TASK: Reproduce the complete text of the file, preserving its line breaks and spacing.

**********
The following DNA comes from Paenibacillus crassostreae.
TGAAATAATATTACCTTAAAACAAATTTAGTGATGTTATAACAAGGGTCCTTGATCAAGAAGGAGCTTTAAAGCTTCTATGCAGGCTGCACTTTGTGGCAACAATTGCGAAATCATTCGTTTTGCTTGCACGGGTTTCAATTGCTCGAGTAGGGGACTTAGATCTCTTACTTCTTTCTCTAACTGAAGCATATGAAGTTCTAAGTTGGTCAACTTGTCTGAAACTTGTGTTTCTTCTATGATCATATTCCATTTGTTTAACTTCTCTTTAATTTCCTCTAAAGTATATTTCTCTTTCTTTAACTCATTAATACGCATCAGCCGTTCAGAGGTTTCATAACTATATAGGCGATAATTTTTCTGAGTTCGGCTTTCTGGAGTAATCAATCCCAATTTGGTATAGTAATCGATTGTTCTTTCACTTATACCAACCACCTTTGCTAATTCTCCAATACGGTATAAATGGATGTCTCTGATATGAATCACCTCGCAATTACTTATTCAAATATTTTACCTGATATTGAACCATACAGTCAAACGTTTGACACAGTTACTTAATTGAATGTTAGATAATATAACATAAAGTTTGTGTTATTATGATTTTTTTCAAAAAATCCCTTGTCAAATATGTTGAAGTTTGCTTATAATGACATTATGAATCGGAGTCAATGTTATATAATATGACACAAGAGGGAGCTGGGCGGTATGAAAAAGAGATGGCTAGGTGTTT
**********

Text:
The following DNA comes from Paenibacillus crassostreae.
TGAAATAATATTACCTTAAAACAAATTTAGTGATGTTATAACAAGGGTCCTTGATCAAGAAGGAGCTTTAAAGCTTCTATGCAGGCTGCACTTTGTGGCAACAATTGCGAAATCATTCGTTTTGCTTGCACGGGTTTCAATTGCTCGAGTAGGGGACTTAGATCTCTTACTTCTTTCTCTAACTGAAGCATATGAAGTTCTAAGTTGGTCAACTTGTCTGAAACTTGTGTTTCTTCTATGATCATATTCCATTTGTTTAACTTCTCTTTAATTTCCTCTAAAGTATATTTCTCTTTCTTTAACTCATTAATACGCATCAGCCGTTCAGAGGTTTCATAACTATATAGGCGATAATTTTTCTGAGTTCGGCTTTCTGGAGTAATCAATCCCAATTTGGTATAGTAATCGATTGTTCTTTCACTTATACCAACCACCTTTGCTAATTCTCCAATACGGTATAAATGGATGTCTCTGATATGAATCACCTCGCAATTACTTATTCAAATATTTTACCTGATATTGAACCATACAGTCAAACGTTTGACACAGTTACTTAATTGAATGTTAGATAATATAACATAAAGTTTGTGTTATTATGATTTTTTTCAAAAAATCCCTTGTCAAATATGTTGAAGTTTGCTTATAATGACATTATGAATCGGAGTCAATGTTATATAATATGACACAAGAGGGAGCTGGGCGGTATGAAAAAGAGATGGCTAGGTGTTT